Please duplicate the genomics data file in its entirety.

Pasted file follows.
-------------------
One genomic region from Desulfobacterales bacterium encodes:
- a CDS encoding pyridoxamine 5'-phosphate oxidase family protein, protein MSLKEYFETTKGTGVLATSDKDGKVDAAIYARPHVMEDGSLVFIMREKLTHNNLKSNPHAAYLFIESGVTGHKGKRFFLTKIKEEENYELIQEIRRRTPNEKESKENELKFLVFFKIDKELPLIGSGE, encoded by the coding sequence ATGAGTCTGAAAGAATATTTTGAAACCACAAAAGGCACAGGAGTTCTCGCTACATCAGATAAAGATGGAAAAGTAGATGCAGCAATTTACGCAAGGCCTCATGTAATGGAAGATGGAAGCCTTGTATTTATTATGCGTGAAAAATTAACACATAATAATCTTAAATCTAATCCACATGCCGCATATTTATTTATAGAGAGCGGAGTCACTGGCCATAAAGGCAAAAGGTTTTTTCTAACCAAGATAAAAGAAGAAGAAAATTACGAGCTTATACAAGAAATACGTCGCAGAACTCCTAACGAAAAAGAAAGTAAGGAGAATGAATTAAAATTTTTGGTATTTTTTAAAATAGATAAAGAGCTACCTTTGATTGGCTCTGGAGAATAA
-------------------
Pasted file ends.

One genomic region from Desulfobacterales bacterium encodes:
- a CDS encoding pyridoxamine 5'-phosphate oxidase family protein, protein MSLKEYFETTKGTGVLATSDKDGKVDAAIYARPHVMEDGSLVFIMREKLTHNNLKSNPHAAYLFIESGVTGHKGKRFFLTKIKEEENYELIQEIRRRTPNEKESKENELKFLVFFKIDKELPLIGSGE, encoded by the coding sequence ATGAGTCTGAAAGAATATTTTGAAACCACAAAAGGCACAGGAGTTCTCGCTACATCAGATAAAGATGGAAAAGTAGATGCAGCAATTTACGCAAGGCCTCATGTAATGGAAGATGGAAGCCTTGTATTTATTATGCGTGAAAAATTAACACATAATAATCTTAAATCTAATCCACATGCCGCATATTTATTTATAGAGAGCGGAGTCACTGGCCATAAAGGCAAAAGGTTTTTTCTAACCAAGATAAAAGAAGAAGAAAATTACGAGCTTATACAAGAAATACGTCGCAGAACTCCTAACGAAAAAGAAAGTAAGGAGAATGAATTAAAATTTTTGGTATTTTTTAAAATAGATAAAGAGCTACCTTTGATTGGCTCTGGAGAATAA